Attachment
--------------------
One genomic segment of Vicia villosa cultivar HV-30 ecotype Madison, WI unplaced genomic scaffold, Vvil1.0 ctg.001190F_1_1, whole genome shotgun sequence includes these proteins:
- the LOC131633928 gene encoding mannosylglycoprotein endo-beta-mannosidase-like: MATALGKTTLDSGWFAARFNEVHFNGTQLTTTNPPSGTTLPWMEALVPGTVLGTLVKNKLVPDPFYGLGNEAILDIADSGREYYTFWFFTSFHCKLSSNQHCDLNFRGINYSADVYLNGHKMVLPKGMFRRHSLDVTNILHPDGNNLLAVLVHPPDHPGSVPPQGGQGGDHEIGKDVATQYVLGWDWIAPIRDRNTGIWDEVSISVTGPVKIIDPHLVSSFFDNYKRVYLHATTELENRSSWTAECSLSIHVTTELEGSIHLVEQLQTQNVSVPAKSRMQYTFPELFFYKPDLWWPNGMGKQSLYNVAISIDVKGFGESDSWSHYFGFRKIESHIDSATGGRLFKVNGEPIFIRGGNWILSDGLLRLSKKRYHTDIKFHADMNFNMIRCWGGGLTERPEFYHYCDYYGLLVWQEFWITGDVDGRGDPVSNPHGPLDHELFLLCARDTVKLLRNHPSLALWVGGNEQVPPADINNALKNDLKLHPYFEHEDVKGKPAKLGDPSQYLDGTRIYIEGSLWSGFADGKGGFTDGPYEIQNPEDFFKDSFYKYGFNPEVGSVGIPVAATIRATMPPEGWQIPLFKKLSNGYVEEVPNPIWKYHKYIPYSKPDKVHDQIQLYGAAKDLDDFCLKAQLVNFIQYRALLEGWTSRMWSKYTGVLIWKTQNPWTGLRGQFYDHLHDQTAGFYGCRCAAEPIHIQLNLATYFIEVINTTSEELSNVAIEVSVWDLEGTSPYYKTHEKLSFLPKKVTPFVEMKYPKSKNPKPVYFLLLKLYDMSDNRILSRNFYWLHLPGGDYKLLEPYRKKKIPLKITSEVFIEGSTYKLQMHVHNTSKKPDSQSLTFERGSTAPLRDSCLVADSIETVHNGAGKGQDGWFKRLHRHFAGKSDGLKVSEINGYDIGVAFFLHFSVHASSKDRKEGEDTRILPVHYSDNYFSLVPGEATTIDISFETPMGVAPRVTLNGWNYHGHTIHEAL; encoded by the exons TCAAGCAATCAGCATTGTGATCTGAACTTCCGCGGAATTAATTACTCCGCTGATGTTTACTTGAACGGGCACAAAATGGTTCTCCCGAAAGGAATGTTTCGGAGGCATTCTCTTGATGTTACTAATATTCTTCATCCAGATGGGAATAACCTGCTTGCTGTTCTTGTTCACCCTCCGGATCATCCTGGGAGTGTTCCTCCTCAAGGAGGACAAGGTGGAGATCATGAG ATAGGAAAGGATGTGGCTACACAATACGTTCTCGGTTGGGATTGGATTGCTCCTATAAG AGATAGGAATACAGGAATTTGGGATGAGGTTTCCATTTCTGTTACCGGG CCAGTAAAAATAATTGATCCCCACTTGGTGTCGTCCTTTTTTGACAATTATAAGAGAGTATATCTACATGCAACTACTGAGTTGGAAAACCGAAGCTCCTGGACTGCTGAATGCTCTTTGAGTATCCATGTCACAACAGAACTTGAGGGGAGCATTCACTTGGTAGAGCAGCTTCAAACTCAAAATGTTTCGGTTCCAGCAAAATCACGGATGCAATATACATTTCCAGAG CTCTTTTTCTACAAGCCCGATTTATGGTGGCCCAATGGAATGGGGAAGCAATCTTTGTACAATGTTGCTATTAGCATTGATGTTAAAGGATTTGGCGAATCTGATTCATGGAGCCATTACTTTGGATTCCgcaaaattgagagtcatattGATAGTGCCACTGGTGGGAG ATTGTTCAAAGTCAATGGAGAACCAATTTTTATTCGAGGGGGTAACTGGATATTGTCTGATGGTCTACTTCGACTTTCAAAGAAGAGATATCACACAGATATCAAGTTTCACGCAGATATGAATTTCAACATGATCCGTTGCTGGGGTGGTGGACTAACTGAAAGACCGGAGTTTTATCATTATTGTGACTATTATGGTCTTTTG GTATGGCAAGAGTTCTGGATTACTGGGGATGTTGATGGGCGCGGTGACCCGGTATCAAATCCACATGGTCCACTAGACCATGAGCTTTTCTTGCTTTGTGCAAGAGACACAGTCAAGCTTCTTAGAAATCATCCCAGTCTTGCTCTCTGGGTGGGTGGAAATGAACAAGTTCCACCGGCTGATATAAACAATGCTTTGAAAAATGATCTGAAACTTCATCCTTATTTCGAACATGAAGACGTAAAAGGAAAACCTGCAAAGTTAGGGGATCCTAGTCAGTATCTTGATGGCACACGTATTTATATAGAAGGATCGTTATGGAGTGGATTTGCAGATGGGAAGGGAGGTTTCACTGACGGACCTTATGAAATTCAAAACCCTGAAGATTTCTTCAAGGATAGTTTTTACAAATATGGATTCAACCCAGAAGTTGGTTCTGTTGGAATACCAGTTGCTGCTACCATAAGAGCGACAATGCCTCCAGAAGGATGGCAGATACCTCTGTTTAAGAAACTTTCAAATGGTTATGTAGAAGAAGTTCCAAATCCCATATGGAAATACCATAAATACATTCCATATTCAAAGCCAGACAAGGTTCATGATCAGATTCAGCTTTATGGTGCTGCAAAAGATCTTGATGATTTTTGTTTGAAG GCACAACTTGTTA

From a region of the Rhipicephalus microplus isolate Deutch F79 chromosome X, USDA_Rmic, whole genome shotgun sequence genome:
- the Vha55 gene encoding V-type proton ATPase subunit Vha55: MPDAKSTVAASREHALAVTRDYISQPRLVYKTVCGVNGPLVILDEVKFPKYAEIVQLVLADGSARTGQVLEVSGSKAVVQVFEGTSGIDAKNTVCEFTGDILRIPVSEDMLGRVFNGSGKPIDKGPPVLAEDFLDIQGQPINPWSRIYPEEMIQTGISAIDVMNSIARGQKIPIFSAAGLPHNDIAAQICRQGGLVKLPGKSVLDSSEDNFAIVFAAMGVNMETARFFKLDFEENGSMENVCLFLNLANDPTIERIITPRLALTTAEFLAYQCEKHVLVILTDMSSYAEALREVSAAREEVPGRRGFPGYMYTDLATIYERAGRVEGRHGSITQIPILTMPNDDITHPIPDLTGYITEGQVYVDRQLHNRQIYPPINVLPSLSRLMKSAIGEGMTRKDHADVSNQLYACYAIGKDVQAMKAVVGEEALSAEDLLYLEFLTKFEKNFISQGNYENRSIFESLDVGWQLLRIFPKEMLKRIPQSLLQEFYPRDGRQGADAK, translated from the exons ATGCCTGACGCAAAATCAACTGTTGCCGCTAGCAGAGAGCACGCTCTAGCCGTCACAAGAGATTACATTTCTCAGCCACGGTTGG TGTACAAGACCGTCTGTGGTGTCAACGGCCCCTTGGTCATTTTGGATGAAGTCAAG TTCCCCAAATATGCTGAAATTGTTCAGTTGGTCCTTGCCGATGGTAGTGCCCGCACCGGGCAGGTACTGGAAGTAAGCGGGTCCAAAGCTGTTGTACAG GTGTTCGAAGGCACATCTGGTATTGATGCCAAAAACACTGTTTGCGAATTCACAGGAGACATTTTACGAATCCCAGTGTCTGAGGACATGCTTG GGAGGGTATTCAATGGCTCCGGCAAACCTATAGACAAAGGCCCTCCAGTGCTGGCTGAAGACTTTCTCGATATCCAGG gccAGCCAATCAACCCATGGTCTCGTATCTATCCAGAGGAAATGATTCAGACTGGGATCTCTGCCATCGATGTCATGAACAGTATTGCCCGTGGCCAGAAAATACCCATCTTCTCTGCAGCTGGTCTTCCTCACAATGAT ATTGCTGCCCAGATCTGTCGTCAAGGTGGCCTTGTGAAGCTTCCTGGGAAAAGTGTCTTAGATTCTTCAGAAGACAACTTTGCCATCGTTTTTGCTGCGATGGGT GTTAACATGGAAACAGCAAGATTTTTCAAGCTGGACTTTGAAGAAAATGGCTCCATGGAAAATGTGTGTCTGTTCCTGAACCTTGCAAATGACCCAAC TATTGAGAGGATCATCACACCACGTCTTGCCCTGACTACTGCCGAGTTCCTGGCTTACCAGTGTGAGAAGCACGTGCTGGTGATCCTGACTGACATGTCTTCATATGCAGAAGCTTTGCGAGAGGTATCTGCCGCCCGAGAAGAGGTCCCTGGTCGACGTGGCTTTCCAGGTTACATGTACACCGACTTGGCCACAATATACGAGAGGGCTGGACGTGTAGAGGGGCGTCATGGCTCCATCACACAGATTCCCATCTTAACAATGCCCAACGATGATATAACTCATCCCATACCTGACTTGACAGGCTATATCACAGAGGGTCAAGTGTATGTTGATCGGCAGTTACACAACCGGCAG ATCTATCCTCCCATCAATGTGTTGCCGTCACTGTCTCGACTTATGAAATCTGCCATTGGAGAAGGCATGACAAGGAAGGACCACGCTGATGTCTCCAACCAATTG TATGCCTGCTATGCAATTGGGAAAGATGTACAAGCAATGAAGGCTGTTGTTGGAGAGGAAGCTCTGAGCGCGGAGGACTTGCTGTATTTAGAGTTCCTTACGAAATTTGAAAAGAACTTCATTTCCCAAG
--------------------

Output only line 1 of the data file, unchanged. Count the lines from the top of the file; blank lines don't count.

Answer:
One genomic segment of Vicia villosa cultivar HV-30 ecotype Madison, WI unplaced genomic scaffold, Vvil1.0 ctg.001190F_1_1, whole genome shotgun sequence includes these proteins: